This is how we do it!
This website is a “living document” so to speak, and more will be added to it semester by semester as future students take up the baton that we are now, sadly, setting aside. So once you’ve gone through all the material that is here now, you can check back in during or after the Spring semester for a new batch of content to peruse. It’s like Game of Thrones except with a shorter wait between seasons… and less sword fighting – for now.
This website was created to be a resource for educators or anyone else who is interested in the core concepts of open access and connected learning; here we hope you will find artifacts that can inspire and inform, and generally help you begin your journey through these exciting ideas. There may be some things that are “old hat” for experts in the field, but we hope that a fresh take on familiar ideas may also prove interesting to such viewers. Our goal is to bring connected learning and open access principles to anyone in the world who may be interested, and to do so in a pleasing and readily digestible form.
We’ve rounded up the different student projects from our seminar and curated them here for your viewing pleasure. “Readings and Resources” has a collection of the various things that we may have read or studied or simply found interesting throughout the course of the semester. These were not, generally, written by students in the class but are instead a collection of resources that we have found helpful in our own work, and that we hope others will find similarly useful. The best way to use this section is to just jump in and click around on things that seem interesting: there is something for everybody!
The “Classroom Examples” page contains ‘real life’ applications of the core ideas from the class, including examples of websites used in classes we have taught, course designs for future classes, and other things of that nature. This is intended to provide concrete examples of what all these wonderful theories might look like when applied in real educational contexts.
The “Local Research” section contains links to some of the research that students conducted in this class or focused on subjects related to this class, such as master’s theses, and similar research projects. Here you can keep up with the bleeding edge of open/connected research, and tap into the young agile minds of up and coming scholars.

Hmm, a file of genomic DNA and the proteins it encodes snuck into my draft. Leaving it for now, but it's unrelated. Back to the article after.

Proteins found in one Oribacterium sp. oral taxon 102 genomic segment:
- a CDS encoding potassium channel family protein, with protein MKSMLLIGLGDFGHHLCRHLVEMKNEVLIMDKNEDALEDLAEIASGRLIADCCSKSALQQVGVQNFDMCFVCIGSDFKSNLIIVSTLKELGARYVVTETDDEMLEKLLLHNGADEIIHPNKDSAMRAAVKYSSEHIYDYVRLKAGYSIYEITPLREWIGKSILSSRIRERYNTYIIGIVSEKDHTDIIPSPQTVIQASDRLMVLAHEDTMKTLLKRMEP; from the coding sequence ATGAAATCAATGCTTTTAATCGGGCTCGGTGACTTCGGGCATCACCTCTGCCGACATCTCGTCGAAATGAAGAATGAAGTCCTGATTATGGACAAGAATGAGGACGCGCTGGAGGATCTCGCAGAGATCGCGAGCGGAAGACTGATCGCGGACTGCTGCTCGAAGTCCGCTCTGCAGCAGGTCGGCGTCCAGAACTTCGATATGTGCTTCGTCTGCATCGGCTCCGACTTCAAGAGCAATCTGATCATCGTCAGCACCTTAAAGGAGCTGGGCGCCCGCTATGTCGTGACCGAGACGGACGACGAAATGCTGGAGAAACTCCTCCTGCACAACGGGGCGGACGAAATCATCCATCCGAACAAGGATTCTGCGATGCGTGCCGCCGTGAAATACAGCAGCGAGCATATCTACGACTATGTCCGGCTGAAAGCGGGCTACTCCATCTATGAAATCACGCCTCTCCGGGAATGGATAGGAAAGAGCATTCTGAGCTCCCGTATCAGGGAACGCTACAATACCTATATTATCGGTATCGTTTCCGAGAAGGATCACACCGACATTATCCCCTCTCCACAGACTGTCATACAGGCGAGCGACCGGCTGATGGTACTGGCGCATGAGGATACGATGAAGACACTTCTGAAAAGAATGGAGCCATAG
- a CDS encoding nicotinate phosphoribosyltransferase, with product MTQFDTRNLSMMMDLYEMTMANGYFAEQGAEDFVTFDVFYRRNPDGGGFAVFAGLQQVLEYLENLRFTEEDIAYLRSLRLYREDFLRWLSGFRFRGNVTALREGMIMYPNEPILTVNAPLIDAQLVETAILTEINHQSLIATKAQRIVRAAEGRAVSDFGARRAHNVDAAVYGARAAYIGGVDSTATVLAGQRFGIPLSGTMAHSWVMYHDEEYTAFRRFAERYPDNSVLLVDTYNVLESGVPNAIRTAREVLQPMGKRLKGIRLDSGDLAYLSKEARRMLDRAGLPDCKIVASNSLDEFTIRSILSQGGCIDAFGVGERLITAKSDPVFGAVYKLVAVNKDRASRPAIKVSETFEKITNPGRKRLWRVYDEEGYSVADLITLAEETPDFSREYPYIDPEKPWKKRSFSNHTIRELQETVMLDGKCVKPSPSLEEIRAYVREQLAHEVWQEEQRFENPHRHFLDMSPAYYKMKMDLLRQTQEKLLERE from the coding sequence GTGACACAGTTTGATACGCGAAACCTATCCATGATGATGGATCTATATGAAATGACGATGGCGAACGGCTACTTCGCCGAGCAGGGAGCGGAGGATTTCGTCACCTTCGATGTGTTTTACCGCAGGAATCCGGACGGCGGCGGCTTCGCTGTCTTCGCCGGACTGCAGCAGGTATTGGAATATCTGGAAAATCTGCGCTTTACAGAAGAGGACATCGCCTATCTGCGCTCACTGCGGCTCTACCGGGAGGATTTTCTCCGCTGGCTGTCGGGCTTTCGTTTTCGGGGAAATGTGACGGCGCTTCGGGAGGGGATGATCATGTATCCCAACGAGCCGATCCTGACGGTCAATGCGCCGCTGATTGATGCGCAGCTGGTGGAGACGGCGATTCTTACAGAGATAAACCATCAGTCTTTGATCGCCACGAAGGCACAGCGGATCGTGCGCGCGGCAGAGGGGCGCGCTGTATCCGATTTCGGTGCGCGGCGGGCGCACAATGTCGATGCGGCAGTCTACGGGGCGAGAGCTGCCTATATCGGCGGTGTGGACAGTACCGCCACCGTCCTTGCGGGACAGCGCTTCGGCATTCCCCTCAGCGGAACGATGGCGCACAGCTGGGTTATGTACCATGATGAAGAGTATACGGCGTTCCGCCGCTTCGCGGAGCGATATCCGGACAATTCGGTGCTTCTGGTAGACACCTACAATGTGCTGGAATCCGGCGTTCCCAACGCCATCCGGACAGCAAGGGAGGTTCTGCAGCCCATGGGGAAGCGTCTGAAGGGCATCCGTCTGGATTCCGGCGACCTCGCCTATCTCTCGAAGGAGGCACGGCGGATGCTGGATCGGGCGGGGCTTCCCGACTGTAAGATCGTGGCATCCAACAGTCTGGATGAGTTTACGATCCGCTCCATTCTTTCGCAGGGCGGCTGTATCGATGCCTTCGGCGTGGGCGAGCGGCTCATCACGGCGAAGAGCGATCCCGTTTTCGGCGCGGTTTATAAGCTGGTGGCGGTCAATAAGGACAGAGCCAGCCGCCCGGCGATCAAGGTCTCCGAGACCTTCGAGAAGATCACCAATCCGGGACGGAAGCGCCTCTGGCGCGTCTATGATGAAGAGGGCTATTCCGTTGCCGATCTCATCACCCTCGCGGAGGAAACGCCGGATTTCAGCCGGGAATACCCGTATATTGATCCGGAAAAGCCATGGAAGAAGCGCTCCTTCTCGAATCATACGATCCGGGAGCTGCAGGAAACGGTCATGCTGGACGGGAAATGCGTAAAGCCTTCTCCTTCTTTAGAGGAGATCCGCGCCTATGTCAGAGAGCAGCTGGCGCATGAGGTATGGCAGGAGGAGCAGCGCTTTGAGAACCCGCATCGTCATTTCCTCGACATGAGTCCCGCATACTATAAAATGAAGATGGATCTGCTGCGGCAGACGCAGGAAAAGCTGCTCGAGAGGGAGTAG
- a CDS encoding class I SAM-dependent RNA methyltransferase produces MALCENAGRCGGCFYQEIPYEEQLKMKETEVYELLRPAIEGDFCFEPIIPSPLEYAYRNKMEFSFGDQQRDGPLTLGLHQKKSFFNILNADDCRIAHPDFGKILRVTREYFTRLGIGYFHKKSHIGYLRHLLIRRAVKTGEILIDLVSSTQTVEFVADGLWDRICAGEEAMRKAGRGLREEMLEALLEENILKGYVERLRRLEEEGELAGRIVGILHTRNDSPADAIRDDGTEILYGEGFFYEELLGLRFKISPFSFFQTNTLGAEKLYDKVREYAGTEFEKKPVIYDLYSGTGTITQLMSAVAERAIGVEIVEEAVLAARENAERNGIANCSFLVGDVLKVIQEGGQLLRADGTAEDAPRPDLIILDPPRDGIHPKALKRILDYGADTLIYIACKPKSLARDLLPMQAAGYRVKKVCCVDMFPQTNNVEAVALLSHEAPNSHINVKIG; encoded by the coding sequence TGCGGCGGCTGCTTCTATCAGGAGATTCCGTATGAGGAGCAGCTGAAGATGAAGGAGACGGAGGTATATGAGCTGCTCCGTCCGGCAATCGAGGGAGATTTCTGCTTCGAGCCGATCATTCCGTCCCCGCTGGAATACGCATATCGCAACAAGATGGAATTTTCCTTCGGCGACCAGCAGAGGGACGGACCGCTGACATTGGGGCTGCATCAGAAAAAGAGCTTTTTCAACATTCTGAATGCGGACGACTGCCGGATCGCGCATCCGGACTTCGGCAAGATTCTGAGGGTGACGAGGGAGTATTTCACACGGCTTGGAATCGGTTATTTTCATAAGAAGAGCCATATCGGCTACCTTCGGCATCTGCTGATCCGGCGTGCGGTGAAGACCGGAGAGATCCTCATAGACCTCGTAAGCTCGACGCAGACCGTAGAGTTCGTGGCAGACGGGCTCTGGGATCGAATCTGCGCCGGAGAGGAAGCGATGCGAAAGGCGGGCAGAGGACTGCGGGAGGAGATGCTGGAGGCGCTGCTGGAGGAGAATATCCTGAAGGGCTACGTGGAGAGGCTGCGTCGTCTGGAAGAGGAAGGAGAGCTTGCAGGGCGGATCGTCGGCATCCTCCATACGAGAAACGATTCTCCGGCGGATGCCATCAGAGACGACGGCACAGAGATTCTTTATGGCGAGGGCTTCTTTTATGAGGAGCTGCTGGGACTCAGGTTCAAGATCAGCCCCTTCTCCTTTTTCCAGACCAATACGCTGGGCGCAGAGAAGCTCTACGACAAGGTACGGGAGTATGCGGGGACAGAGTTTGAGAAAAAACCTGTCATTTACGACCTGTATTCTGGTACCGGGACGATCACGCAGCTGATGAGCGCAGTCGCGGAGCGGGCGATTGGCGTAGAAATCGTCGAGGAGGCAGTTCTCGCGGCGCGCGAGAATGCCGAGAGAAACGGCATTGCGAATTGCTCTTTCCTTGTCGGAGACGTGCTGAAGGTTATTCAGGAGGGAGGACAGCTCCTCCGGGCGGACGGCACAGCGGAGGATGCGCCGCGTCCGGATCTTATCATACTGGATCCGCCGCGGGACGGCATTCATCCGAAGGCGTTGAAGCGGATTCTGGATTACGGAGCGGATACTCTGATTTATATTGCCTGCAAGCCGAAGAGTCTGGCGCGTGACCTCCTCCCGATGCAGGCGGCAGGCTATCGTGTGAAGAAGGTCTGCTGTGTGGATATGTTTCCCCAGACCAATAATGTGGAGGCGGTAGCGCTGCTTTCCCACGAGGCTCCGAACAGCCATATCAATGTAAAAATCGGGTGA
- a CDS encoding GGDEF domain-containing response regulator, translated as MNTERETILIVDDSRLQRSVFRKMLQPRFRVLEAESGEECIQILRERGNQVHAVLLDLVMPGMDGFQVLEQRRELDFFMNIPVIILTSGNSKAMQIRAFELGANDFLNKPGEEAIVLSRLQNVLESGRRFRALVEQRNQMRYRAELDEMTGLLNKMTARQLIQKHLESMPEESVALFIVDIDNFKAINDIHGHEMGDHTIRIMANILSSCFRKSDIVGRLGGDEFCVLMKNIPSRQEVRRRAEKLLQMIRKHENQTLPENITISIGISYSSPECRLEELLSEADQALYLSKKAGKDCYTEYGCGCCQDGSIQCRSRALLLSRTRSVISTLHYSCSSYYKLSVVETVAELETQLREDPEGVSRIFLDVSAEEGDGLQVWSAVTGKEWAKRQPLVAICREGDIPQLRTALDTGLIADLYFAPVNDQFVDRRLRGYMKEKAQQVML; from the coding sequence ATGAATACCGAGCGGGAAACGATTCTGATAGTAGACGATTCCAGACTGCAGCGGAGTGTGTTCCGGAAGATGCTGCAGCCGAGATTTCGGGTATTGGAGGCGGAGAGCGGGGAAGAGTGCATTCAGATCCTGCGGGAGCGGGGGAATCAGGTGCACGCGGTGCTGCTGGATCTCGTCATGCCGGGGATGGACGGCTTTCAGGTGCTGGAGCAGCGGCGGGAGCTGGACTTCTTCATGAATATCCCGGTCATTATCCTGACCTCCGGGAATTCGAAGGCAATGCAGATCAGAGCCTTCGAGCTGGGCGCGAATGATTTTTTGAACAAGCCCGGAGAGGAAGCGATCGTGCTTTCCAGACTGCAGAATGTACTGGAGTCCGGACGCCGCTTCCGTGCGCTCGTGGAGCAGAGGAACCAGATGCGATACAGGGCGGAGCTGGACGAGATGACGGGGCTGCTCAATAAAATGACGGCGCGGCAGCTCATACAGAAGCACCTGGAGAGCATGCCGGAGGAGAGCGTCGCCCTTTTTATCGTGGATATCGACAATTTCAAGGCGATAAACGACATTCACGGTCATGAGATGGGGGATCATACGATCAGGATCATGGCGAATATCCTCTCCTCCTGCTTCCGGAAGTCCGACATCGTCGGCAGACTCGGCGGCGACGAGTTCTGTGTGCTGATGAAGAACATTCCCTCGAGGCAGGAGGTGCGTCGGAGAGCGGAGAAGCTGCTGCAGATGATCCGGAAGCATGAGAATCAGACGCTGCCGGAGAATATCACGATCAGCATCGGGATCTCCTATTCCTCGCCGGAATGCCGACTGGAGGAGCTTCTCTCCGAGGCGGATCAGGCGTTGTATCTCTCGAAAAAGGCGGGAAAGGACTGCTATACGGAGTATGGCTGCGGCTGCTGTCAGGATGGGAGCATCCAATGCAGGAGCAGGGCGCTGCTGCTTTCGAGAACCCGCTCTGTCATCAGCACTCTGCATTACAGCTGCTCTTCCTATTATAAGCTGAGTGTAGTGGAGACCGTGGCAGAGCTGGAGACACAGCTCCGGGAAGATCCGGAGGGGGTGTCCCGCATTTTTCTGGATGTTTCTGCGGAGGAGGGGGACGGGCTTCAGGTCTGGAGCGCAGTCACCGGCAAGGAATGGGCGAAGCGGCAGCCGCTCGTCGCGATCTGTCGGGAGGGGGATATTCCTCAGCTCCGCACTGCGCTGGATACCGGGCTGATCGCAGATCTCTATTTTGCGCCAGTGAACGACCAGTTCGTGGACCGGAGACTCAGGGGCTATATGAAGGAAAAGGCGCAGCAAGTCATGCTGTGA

Finally, the “Makes” section is a repository for different projects that we have worked on for this class throughout the semester that showcase the affordances of digital platforms.
Now it only remains to give a big “Thank You!” to everyone over at Connected Courses for being our inspiration and helping us along the way. We hope you enjoy this website as our own meager contribution to this wonderful movement. Keep up the great work out there in the ether, and stay tuned in the Spring for future updates!
Amanda Haydon is a Master’s Degree candidate in English at California State University, Chico. Her area of research focuses on digital literacy and learning practices, particularly in relation to gaming studies. Amanda is also an Assistant Program Coordinator at Fraternity and Sorority Affairs at CSU, Chico. As a professional, she gets the opportunity to work with and advise incredible students who seek to serve their community, support philanthropic efforts, and become better leaders who can better serve their communities. Amanda defines herself as a reader, gamer, advisor, critical thinker, planner, animal lover, program developer, casual blog writer, Shaman healer, and digital literacy enthusiast.
Danielle Astengo is a graduate student and a research fellow at CSU, Chico. Her masters thesis is a synthesis of her dedication to collaborative learning, inclusive teaching, and creative reading. She is an internet ninja in-training and an aspiring English teacher. Find out more about Danielle at www.astengorama.com
Derek Swain is a graduate student within the English Language and Literacy program (or composition) at California State University Chico where he previously received his Bachelors in English Education. His research interests within the program pertain to the overlay of literacy and theories of play as a means to explore the possibilities of creating more spaces of play within academia.